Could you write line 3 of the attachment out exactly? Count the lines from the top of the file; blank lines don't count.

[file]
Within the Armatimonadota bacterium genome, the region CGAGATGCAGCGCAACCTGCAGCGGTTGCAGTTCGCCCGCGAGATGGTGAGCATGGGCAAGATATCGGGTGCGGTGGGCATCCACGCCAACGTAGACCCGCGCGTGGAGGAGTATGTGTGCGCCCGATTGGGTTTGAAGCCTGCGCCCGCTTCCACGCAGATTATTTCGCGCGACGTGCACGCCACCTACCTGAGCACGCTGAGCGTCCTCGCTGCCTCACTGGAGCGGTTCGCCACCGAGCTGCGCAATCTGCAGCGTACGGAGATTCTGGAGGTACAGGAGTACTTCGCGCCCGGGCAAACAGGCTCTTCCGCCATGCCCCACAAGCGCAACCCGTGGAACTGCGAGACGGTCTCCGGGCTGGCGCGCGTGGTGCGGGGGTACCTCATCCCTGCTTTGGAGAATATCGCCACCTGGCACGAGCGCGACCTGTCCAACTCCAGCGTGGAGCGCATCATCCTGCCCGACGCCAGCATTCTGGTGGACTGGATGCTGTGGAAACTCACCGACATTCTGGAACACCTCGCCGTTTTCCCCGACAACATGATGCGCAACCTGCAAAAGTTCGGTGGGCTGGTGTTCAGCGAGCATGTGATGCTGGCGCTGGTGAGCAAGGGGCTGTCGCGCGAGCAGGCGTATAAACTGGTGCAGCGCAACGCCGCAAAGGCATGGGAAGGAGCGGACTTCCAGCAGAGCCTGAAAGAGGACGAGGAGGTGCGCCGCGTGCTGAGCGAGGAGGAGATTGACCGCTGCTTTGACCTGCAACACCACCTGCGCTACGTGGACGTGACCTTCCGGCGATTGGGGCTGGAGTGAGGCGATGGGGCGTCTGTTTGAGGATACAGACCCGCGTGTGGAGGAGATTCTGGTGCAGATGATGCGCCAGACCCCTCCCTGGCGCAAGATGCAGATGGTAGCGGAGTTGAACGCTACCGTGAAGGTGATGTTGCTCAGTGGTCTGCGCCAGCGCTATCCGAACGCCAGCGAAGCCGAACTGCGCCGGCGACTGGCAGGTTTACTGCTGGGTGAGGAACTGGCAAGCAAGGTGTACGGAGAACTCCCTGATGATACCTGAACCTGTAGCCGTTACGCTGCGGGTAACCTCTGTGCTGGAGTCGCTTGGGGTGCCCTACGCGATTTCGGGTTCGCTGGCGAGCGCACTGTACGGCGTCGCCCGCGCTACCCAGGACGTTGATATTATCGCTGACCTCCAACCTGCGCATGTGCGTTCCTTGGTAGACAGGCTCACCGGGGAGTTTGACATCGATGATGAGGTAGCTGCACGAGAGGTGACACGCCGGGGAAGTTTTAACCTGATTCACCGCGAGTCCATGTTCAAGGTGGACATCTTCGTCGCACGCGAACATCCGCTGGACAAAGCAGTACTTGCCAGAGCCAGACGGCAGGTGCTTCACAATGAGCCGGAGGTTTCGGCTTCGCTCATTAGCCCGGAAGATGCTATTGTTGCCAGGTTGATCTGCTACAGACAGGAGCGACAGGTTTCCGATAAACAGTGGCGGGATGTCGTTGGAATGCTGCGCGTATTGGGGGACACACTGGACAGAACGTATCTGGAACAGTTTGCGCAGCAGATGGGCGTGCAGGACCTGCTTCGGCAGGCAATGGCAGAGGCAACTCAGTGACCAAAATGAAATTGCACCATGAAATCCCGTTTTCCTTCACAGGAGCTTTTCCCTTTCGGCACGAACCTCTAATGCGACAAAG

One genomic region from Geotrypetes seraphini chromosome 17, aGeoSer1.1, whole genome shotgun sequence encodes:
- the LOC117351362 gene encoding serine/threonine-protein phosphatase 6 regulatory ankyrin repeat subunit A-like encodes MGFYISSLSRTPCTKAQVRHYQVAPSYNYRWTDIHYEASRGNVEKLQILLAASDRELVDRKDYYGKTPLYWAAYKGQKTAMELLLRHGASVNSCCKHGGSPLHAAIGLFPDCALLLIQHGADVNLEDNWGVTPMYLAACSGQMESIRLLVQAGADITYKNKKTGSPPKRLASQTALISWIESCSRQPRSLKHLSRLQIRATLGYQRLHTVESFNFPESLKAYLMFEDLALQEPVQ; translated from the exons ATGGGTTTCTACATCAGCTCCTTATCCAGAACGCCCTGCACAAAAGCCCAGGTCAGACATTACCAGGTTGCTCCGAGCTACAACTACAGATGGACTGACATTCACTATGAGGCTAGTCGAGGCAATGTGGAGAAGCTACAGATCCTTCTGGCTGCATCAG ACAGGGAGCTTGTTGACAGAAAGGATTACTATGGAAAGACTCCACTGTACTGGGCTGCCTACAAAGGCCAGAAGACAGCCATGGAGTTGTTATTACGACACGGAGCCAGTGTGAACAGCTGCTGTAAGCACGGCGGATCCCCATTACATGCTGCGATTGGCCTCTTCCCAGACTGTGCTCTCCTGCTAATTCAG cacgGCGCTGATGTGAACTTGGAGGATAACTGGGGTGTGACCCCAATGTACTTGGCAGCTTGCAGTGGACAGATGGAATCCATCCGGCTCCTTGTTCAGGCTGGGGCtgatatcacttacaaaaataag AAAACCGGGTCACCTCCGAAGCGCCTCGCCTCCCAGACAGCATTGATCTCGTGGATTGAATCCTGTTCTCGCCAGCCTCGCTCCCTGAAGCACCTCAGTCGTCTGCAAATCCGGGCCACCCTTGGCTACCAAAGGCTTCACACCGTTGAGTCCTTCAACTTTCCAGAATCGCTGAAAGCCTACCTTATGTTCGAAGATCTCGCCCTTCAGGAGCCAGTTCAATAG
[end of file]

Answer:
- the LOC117351362 gene encoding serine/threonine-protein phosphatase 6 regulatory ankyrin repeat subunit A-like encodes MGFYISSLSRTPCTKAQVRHYQVAPSYNYRWTDIHYEASRGNVEKLQILLAASDRELVDRKDYYGKTPLYWAAYKGQKTAMELLLRHGASVNSCCKHGGSPLHAAIGLFPDCALLLIQHGADVNLEDNWGVTPMYLAACSGQMESIRLLVQAGADITYKNKKTGSPPKRLASQTALISWIESCSRQPRSLKHLSRLQIRATLGYQRLHTVESFNFPESLKAYLMFEDLALQEPVQ; translated from the exons ATGGGTTTCTACATCAGCTCCTTATCCAGAACGCCCTGCACAAAAGCCCAGGTCAGACATTACCAGGTTGCTCCGAGCTACAACTACAGATGGACTGACATTCACTATGAGGCTAGTCGAGGCAATGTGGAGAAGCTACAGATCCTTCTGGCTGCATCAG ACAGGGAGCTTGTTGACAGAAAGGATTACTATGGAAAGACTCCACTGTACTGGGCTGCCTACAAAGGCCAGAAGACAGCCATGGAGTTGTTATTACGACACGGAGCCAGTGTGAACAGCTGCTGTAAGCACGGCGGATCCCCATTACATGCTGCGATTGGCCTCTTCCCAGACTGTGCTCTCCTGCTAATTCAG cacgGCGCTGATGTGAACTTGGAGGATAACTGGGGTGTGACCCCAATGTACTTGGCAGCTTGCAGTGGACAGATGGAATCCATCCGGCTCCTTGTTCAGGCTGGGGCtgatatcacttacaaaaataag AAAACCGGGTCACCTCCGAAGCGCCTCGCCTCCCAGACAGCATTGATCTCGTGGATTGAATCCTGTTCTCGCCAGCCTCGCTCCCTGAAGCACCTCAGTCGTCTGCAAATCCGGGCCACCCTTGGCTACCAAAGGCTTCACACCGTTGAGTCCTTCAACTTTCCAGAATCGCTGAAAGCCTACCTTATGTTCGAAGATCTCGCCCTTCAGGAGCCAGTTCAATAG